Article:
Given how kids are trained to see homework (and by extension learning to see overtime work) as a normal part of life, this Sunday plan would be a great lesson in establishing boundaries, not only between oneself and the demands of tech availability and needs to "check in", but also learning to actively distance oneself from work and other demands when it is necessary, to ground ourselves, clear our minds, evaluate what is important to us and to make self-care and mental health management a routine and a mindful responsibility rather than a last resort leading to potential mental breakdowns.

This adds a healthy "pressure" to actually plan our lives around taking a weekly break, or frequent breaks - which is even more important to do consciously now with remote working ever-blurring the boundaries between work and "free" time at home.
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Povilas S
Povilas Sa year ago
I think the more into a game/interesting task you'd turn this (especially for kids, but for everyone), the easier and more natural it will go, otherwise resistance will build up if you simply force it on. So it should be well thought before, how to make it into an interesting thing. Like for example to present a task beforehand, that everyone should come up with ideas what fun could they do without screens, what to play together, where to go, etc. The older generation could show pictures and tell stories of what they used to do when there were no such technology available and that it will be like a leap back in time, etc. In fact the older ones could be the guides in activities (at least at first), cause they have experienced life without screens. Old stuff could be brought from basements and attics to catalyze the interest.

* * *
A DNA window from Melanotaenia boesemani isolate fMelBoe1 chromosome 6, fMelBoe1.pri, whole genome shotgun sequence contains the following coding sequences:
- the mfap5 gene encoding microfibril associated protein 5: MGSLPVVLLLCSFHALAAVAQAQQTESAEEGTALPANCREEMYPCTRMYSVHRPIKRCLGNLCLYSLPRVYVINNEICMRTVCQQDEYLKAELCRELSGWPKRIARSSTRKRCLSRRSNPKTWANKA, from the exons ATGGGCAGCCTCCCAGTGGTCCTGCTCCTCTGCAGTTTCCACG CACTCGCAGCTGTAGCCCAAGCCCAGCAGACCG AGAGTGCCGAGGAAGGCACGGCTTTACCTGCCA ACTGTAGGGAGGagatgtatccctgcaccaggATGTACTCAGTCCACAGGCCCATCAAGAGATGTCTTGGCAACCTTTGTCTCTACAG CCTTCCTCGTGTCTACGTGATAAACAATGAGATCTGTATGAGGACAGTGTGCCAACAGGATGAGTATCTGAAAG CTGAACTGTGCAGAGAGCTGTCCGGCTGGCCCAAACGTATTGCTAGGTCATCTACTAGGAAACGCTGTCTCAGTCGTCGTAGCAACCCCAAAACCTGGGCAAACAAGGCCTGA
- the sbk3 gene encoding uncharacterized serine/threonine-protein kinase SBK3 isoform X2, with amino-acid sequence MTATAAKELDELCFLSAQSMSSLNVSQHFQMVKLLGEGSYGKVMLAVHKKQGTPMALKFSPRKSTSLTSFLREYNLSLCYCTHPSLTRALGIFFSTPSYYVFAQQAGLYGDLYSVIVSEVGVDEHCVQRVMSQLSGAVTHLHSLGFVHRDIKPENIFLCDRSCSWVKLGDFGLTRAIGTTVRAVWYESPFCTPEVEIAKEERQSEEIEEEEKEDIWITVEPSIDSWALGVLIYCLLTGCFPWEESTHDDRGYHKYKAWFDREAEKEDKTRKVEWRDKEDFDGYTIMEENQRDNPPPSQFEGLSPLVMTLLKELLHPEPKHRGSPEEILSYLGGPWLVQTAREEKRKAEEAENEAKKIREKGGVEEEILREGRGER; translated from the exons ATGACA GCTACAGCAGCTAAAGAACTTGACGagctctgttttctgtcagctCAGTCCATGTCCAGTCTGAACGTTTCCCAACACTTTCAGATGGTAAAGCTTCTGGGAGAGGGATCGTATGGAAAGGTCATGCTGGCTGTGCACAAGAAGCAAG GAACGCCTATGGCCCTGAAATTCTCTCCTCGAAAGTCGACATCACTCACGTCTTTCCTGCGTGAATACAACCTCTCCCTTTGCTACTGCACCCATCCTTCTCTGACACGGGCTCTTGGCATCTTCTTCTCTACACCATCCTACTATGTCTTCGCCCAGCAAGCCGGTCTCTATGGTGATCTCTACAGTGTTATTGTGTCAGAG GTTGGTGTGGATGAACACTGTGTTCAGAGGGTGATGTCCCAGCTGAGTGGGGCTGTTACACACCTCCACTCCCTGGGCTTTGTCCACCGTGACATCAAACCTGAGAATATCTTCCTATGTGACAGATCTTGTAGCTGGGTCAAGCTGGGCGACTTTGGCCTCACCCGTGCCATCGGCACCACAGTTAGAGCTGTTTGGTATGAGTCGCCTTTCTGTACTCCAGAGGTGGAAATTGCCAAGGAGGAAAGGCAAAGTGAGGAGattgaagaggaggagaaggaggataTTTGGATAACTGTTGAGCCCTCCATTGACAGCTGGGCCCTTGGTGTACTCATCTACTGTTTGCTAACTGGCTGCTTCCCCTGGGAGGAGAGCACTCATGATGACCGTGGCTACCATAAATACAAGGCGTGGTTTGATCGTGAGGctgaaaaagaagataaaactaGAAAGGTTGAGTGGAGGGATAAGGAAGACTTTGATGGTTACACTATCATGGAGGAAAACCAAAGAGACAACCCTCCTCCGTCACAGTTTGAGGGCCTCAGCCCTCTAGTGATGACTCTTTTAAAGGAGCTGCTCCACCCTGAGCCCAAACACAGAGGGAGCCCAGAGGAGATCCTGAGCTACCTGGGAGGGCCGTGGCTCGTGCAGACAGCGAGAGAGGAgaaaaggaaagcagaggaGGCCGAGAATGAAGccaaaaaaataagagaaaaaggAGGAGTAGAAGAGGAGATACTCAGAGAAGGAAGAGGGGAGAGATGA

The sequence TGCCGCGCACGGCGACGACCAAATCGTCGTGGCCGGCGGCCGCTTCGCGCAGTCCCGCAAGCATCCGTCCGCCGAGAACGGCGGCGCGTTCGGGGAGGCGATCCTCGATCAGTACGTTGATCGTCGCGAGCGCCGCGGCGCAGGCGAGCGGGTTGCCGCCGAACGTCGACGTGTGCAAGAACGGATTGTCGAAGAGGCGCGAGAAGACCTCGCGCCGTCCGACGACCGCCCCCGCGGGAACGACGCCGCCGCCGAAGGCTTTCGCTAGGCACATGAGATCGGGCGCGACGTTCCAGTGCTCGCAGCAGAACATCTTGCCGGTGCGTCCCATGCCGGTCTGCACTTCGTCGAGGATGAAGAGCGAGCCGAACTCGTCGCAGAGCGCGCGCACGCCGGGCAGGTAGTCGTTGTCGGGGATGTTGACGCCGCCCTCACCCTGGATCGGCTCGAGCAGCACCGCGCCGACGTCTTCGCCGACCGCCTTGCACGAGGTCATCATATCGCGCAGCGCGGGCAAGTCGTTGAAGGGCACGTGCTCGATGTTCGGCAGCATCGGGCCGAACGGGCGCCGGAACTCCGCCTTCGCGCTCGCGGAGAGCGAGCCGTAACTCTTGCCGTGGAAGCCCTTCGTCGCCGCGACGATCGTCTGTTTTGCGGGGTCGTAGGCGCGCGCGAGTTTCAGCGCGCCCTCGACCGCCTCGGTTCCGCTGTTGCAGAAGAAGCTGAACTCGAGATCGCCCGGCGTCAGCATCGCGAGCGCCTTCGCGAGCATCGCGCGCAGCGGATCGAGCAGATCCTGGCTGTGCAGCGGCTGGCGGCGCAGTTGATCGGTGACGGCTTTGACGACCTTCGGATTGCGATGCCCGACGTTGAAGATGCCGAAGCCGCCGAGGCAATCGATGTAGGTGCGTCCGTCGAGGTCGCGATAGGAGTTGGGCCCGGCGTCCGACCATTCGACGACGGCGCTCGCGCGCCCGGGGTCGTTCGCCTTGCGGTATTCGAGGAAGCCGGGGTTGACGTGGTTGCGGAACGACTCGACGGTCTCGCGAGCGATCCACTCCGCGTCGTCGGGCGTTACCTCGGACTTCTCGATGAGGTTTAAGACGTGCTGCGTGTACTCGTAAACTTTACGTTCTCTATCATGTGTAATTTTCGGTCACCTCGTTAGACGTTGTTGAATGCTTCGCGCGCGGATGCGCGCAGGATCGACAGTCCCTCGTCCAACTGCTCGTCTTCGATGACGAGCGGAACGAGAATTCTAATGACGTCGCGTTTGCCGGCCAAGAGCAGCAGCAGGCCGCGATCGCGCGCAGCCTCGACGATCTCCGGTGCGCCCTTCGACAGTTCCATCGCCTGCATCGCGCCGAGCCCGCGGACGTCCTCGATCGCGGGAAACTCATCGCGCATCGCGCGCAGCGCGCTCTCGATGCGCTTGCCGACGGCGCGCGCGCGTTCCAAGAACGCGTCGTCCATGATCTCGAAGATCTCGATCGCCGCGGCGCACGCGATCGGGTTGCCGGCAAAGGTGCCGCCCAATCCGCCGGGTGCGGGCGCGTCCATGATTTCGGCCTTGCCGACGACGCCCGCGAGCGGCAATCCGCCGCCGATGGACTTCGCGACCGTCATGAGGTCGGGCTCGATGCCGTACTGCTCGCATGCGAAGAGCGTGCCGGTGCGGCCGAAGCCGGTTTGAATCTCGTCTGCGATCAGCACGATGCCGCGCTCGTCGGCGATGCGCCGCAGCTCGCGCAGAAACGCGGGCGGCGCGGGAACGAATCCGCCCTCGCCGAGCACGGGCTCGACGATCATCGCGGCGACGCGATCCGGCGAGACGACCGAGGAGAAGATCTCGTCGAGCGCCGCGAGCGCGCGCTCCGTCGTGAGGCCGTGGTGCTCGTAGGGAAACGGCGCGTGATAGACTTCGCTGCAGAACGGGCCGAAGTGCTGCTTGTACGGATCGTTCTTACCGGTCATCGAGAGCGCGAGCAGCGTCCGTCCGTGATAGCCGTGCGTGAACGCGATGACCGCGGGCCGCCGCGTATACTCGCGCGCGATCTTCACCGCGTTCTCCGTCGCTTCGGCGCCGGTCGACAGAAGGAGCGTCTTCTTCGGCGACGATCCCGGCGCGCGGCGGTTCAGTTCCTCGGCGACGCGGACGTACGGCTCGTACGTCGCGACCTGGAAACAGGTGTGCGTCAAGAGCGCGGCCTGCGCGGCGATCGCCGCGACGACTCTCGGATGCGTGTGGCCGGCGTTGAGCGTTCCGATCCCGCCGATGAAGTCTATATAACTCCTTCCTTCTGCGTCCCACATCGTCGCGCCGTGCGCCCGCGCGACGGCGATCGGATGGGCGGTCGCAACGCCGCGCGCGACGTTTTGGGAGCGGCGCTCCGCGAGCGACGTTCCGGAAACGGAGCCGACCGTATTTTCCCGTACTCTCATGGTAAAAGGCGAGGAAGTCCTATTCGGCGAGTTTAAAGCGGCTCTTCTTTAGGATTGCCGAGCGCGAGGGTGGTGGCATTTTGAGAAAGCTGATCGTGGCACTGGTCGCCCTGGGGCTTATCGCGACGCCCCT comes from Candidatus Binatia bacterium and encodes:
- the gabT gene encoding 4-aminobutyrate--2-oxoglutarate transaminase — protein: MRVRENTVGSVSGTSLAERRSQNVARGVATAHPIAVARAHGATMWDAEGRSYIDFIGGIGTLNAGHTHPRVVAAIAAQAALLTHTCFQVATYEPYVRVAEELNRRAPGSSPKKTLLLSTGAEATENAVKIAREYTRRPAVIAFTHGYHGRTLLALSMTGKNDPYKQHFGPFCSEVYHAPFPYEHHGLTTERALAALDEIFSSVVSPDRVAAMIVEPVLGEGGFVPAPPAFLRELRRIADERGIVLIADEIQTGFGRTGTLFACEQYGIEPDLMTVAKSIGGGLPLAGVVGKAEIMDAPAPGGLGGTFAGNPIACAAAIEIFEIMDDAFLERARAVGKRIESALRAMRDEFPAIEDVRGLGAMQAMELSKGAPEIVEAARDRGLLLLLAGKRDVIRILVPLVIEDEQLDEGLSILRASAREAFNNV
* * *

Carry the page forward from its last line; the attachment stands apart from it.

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Darko Savic
Darko Savica year ago
I'm trying this out for the next 3 Sundays to see how it goes:)
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Reward system: nurturing by entertaining

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Antonio Carusillo
Antonio Carusillo Aug 31, 2020
Children are fragile and in particular during their young ages they can be very sensible to our actions and or behaviors. So, if we assume that at certain point - very likely it was parents´ fault - they developed the habit to spend most of their time in front of a screen (laptop, cell phone or tablet) and now we want to suddenly take this out, they will perceive it like an injustice. Such thing may stay, may tell them “adults” or - even worst - parents are unfair. They are “big” and they can do whatever they like just cause they can. So what if we take one of the previous suggestions from Mohammad Shazaib and Jamila Ahmed and we combine it? We may think about an option called “ Tasks to Unlock”. The principle is simple: we need it to be a game and the price is the possibility to use the cell phone. Of course we can not just take away the phone, but let´s say we set up a timer of 2 hours. The child has 2 hours that will start ticking as he/she uses certain app: games, social networks. The 2 hours are done. The apps can not longer be used. What now? We take advantage of the accelerometer system ( for example ) and the child has to “exercise” a certain amount of time to clock back the timer to 2 hours. If he exercises for 5 minutes, then he has 5 minutes on the phone to play or so. If he exercises 1 hours, then he can now have 1 hour of time to play around with the phone. This may be also achieved by performing other tasks: reading ( some ebook apps like iOS keeps track on how much time you are reading ), homework ( you may have an app that requires you to do a quick multiple choice test to confirm that you got the lesson, each correct answers gives you a certain amount of time to use your phone to play ). This way you are: - reducing the time they are spending on the screen - motivate them to do some cardio and/or studying/ reading and this is set in a “game-like” fashion when they earn a price/rearwards. There is no injustice, no unfairness. This is the way the cellphone works: 2 hours, if you want more than you need to do some thing about this. This may also have the positive outcome to help them understanding also time-management. All of this, without giving up on the fun part. What do you think?
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Jamila
Jamila a year ago